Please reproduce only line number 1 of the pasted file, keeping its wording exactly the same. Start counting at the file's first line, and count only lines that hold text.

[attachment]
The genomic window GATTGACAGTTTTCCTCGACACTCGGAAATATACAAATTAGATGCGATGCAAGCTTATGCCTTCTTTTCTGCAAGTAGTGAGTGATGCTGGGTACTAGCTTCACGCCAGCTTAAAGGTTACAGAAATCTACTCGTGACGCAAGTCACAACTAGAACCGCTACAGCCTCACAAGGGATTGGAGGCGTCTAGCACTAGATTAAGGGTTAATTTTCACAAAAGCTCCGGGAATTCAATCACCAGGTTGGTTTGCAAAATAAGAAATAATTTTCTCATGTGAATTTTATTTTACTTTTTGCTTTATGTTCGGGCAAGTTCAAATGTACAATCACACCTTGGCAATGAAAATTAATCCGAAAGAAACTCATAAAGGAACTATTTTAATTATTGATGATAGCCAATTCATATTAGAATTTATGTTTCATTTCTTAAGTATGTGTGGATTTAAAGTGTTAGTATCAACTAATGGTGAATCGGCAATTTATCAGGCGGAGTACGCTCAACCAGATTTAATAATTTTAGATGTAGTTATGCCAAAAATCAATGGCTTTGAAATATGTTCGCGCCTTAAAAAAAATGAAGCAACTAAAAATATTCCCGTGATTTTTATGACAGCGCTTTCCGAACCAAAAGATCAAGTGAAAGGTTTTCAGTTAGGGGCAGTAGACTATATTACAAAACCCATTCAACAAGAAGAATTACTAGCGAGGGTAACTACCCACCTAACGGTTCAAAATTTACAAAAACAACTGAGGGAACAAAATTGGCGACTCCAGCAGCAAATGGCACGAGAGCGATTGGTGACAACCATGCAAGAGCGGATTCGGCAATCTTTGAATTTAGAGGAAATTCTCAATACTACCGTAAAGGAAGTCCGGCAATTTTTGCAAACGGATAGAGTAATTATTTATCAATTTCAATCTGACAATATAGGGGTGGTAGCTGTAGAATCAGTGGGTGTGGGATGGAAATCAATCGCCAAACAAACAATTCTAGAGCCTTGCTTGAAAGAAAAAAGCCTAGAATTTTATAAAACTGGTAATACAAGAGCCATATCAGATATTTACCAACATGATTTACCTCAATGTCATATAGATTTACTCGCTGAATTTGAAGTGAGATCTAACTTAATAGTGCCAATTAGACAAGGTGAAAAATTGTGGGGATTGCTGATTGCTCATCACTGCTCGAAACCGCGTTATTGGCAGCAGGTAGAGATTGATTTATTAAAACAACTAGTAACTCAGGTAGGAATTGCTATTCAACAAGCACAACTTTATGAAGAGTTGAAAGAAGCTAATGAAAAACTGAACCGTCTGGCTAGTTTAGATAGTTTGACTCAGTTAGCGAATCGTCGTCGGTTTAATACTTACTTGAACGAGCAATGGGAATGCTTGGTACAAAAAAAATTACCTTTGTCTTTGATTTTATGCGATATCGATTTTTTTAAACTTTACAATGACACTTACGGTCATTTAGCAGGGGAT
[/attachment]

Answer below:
The genomic window GATTGACAGTTTTCCTCGACACTCGGAAATATACAAATTAGATGCGATGCAAGCTTATGCCTTCTTTTCTGCAAGTAGTGAGTGATGCTGGGTACTAGCTTCACGCCAGCTTAAAGGTTACAGAAATCTACTCGTGACGCAAGTCACAACTAGAACCGCTACAGCCTCACAAGGGATTGGAGGCGTCTAGCACTAGATTAAGGGTTAATTTTCACAAAAGCTCCGGGAATTCAATCACCAGGTTGGTTTGCAAAATAAGAAATAATTTTCTCATGTGAATTTTATTTTACTTTTTGCTTTATGTTCGGGCAAGTTCAAATGTACAATCACACCTTGGCAATGAAAATTAATCCGAAAGAAACTCATAAAGGAACTATTTTAATTATTGATGATAGCCAATTCATATTAGAATTTATGTTTCATTTCTTAAGTATGTGTGGATTTAAAGTGTTAGTATCAACTAATGGTGAATCGGCAATTTATCAGGCGGAGTACGCTCAACCAGATTTAATAATTTTAGATGTAGTTATGCCAAAAATCAATGGCTTTGAAATATGTTCGCGCCTTAAAAAAAATGAAGCAACTAAAAATATTCCCGTGATTTTTATGACAGCGCTTTCCGAACCAAAAGATCAAGTGAAAGGTTTTCAGTTAGGGGCAGTAGACTATATTACAAAACCCATTCAACAAGAAGAATTACTAGCGAGGGTAACTACCCACCTAACGGTTCAAAATTTACAAAAACAACTGAGGGAACAAAATTGGCGACTCCAGCAGCAAATGGCACGAGAGCGATTGGTGACAACCATGCAAGAGCGGATTCGGCAATCTTTGAATTTAGAGGAAATTCTCAATACTACCGTAAAGGAAGTCCGGCAATTTTTGCAAACGGATAGAGTAATTATTTATCAATTTCAATCTGACAATATAGGGGTGGTAGCTGTAGAATCAGTGGGTGTGGGATGGAAATCAATCGCCAAACAAACAATTCTAGAGCCTTGCTTGAAAGAAAAAAGCCTAGAATTTTATAAAACTGGTAATACAAGAGCCATATCAGATATTTACCAACATGATTTACCTCAATGTCATATAGATTTACTCGCTGAATTTGAAGTGAGATCTAACTTAATAGTGCCAATTAGACAAGGTGAAAAATTGTGGGGATTGCTGATTGCTCATCACTGCTCGAAACCGCGTTATTGGCAGCAGGTAGAGATTGATTTATTAAAACAACTAGTAACTCAGGTAGGAATTGCTATTCAACAAGCACAACTTTATGAAGAGTTGAAAGAAGCTAATGAAAAACTGAACCGTCTGGCTAGTTTAGATAGTTTGACTCAGTTAGCGAATCGTCGTCGGTTTAATACTTACTTGAACGAGCAATGGGAATGCTTGGTACAAAAAAAATTACCTTTGTCTTTGATTTTATGCGATATCGATTTTTTTAAACTTTACAATGACACTTACGGTCATTTAGCAGGGGAT